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All first-year students participate in Legal Research and Writing courses that involve training in legal research, legal writing, legal reasoning and analysis, and oral advocacy. Experienced full-time faculty teach both the legal research and the legal writing components of the courses. Section size is small (usually 16 to 20 students), which maximizes interaction between the students and their professors. It also ensures individualized instruction and feedback from the professors and allows for substantial interaction with professors and peers inside and outside of class. There are also opportunities throughout the year for students to discover how they will use the skills they are learning and practicing as applied to their future legal careers. Students receive two hours of academic credit for successfully completing each semester-long course.

Fall – Introduction to Legal Research, Legal Analysis, and Legal Writing

In the fall course, students learn how to approach basic research tasks and how to use a variety of resources for performing research. The students learn how to analyze the results of their research, how to predict an outcome for a legal problem based on their research, and how to convey their prediction to a supervising attorney in a manner that meets the needs of a law-trained reader. The students are also introduced to client correspondence and professional e-mail as alternative methods of conveying their predicted result.  Students learn these skills through in-class exercises and discussion, and they practice these skills through problem-based research and writing assignments. The curriculum for the legal research component of the course focuses on the following: creating research plans; understanding the hierarchy of authority; and finding statutes, cases, and secondary sources. In the legal analysis and writing component of the course, students write two office memoranda and a professional e-mail. The first office memorandum is a “closed universe” assignment in which the assigning materials contain the authorities that the students will need to predict an outcome for the legal problem. The second is an “open universe” assignment for which the students conduct all the research independently. Throughout the semester, the students have multiple opportunities to receive written and oral feedback from and conference with their professors on their progress. The students rewrite each of their memo assignments, which allows the students to show how they have incorporated the feedback into the assignment and to receive further guidance regarding whether they have understood and adjusted their work in light of the feedback. The opportunity for ongoing practice and repeat access to formative feedback is key to student growth and progress.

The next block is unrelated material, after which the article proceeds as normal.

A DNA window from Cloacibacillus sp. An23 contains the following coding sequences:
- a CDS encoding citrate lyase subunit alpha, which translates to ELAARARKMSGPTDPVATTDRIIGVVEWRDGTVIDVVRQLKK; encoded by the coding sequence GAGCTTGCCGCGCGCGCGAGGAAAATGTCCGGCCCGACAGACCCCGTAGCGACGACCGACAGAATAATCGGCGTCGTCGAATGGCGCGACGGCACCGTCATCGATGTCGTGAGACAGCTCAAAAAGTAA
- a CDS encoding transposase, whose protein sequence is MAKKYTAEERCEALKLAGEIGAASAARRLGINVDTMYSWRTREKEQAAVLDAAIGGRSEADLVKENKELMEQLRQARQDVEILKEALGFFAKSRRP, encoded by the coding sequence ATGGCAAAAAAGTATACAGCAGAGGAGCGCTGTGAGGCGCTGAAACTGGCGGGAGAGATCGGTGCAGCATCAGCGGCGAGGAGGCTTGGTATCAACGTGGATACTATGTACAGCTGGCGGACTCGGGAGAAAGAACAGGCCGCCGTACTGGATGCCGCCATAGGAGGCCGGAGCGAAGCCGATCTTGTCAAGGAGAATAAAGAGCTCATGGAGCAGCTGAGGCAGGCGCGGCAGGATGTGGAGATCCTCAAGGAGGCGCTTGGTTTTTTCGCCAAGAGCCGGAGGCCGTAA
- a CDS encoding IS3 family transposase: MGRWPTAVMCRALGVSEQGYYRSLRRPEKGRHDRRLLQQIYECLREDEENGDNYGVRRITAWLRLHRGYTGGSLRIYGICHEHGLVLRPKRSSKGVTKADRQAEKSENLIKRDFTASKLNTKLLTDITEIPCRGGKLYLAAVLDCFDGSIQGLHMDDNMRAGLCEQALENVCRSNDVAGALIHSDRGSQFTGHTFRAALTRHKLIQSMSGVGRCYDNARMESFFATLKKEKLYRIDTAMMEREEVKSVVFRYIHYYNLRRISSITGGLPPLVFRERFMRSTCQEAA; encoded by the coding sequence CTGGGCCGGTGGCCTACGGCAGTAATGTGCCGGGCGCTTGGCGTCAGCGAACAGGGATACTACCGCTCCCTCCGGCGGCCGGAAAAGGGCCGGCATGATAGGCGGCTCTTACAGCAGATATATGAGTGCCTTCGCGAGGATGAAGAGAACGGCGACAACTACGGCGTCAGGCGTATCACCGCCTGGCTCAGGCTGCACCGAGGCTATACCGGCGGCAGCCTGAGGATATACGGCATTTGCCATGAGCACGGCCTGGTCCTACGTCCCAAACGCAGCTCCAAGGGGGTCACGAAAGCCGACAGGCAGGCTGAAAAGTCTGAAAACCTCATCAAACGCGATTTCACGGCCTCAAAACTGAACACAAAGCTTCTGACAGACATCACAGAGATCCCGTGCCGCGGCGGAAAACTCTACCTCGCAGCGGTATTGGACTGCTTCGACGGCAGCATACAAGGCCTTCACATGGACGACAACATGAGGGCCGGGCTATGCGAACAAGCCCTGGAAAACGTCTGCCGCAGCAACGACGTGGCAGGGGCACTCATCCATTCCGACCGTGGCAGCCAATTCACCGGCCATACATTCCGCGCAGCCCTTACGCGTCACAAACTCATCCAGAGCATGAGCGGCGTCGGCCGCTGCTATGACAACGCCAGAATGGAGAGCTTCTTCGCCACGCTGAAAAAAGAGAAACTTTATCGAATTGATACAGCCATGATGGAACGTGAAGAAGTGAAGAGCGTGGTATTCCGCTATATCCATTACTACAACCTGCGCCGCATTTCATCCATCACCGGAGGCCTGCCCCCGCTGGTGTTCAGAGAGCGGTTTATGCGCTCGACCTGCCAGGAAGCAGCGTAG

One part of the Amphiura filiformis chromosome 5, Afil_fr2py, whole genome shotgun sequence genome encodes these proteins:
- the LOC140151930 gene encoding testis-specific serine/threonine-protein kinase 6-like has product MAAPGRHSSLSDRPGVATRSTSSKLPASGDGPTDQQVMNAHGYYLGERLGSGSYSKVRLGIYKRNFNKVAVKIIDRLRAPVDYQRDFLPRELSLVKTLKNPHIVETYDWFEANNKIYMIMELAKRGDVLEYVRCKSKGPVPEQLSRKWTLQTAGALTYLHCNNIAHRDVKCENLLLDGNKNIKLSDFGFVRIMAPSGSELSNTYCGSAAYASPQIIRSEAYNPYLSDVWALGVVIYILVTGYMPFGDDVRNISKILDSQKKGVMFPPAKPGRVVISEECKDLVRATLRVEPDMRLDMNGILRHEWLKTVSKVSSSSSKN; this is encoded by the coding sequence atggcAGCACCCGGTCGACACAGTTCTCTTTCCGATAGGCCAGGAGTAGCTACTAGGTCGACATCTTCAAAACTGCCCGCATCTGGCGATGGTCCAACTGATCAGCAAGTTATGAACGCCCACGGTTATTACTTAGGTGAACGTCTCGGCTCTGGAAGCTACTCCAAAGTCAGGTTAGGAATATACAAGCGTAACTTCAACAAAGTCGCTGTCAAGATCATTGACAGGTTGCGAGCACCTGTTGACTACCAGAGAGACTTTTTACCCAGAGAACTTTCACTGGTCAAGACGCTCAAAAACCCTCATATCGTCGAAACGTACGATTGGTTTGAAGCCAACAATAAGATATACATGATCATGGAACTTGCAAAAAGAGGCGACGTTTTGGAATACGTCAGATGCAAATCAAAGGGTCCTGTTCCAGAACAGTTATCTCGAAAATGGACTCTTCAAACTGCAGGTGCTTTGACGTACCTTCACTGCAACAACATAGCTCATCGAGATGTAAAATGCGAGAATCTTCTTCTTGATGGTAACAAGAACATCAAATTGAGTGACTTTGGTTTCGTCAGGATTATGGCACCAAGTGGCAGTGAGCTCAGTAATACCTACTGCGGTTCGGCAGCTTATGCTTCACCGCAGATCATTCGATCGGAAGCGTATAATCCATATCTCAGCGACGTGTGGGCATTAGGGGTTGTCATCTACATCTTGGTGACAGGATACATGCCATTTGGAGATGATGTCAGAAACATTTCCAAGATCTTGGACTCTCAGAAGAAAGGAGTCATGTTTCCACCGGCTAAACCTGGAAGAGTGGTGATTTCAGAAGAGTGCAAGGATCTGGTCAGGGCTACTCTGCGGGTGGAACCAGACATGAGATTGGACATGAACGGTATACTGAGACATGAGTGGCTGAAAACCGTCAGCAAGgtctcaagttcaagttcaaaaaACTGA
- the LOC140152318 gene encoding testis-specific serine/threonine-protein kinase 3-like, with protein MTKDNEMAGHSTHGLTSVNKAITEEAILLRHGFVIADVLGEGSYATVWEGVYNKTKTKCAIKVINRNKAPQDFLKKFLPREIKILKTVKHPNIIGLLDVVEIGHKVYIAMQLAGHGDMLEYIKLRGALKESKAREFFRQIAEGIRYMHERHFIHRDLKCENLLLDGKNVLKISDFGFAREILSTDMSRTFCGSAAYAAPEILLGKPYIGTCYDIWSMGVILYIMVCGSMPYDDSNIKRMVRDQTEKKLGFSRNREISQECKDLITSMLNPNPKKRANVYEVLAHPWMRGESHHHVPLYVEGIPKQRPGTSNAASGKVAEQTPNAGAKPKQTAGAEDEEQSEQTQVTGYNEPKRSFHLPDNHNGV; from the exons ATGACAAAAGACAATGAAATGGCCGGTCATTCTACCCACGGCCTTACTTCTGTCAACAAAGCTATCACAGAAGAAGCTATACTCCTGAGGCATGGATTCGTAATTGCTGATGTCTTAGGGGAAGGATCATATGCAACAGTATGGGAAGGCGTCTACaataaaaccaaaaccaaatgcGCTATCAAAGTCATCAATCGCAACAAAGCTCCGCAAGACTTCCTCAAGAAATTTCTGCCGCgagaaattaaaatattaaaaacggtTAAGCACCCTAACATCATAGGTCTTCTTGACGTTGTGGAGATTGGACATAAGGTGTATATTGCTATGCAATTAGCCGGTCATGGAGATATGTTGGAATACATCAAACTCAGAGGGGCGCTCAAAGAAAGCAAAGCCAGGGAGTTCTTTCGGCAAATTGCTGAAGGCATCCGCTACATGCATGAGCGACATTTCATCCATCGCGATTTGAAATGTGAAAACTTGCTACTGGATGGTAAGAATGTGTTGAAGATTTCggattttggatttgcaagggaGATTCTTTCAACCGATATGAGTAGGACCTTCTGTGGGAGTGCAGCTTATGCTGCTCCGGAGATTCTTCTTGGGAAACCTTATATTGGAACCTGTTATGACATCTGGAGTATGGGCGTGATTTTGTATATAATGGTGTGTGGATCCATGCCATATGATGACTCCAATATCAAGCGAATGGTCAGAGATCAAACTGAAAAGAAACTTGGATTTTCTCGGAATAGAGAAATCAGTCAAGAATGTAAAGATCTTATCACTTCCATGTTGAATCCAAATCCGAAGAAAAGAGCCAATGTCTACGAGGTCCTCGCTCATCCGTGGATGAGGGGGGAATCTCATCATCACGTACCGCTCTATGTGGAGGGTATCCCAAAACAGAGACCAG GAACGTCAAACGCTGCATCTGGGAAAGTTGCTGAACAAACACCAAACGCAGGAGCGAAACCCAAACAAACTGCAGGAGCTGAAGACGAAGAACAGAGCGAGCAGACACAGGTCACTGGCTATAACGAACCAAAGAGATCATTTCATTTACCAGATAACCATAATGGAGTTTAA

Spring – Expanded Legal Research and Introduction to Advocacy

In the spring course, the focus shifts from predicting the outcome to a legal problem to advocating for a particular result. The students continue to practice many of the techniques for effective legal research and legal writing from the fall course. They also engage in expanded legal research, and they learn writing techniques that lawyers use in trying to persuade a judge to rule in their client’s favor.  The primary assignment for the semester is to conduct the research for and write a brief to an appellate court. The students receive instruction on expanded legal research and persuasive writing, as well as oral and written feedback on their research plan and initial brief(s). After submitting the initial brief(s) and conferencing with their professors, the students rewrite their brief. The students then make a mock oral argument before a panel of "judges" (the professor and upper-level students) based on the final brief.

Upper-Level Courses

UK Rosenberg Law offers students opportunities to further refine and practice their legal research and legal writing and analysis skills after their first year. For example, students can take classes in areas such as advanced legal research, advanced legal writing, legal drafting, civil pre-trial litigation, and appellate advocacy. UK Rosenberg Law also offers a number of seminars that give students the opportunity to research and write a scholarly article. Finally, students can also participate in co-curricular activities such as the Kentucky Law Journal, the Kentucky Journal for Equine, Agriculture, and Natural Resource Law, the Moot Court Board, and the Trial Advocacy Board.  

For more information, please contact Melissa N. Henke, Robert G. Lawson & William H. Fortune Professor of Law and Director of Legal Research and Writing Program or James M. Donovan, Library Director and Dorothy Salmon Professor of Law.

Below are helpful links to additional information about Legal Writing and Research at UK Law.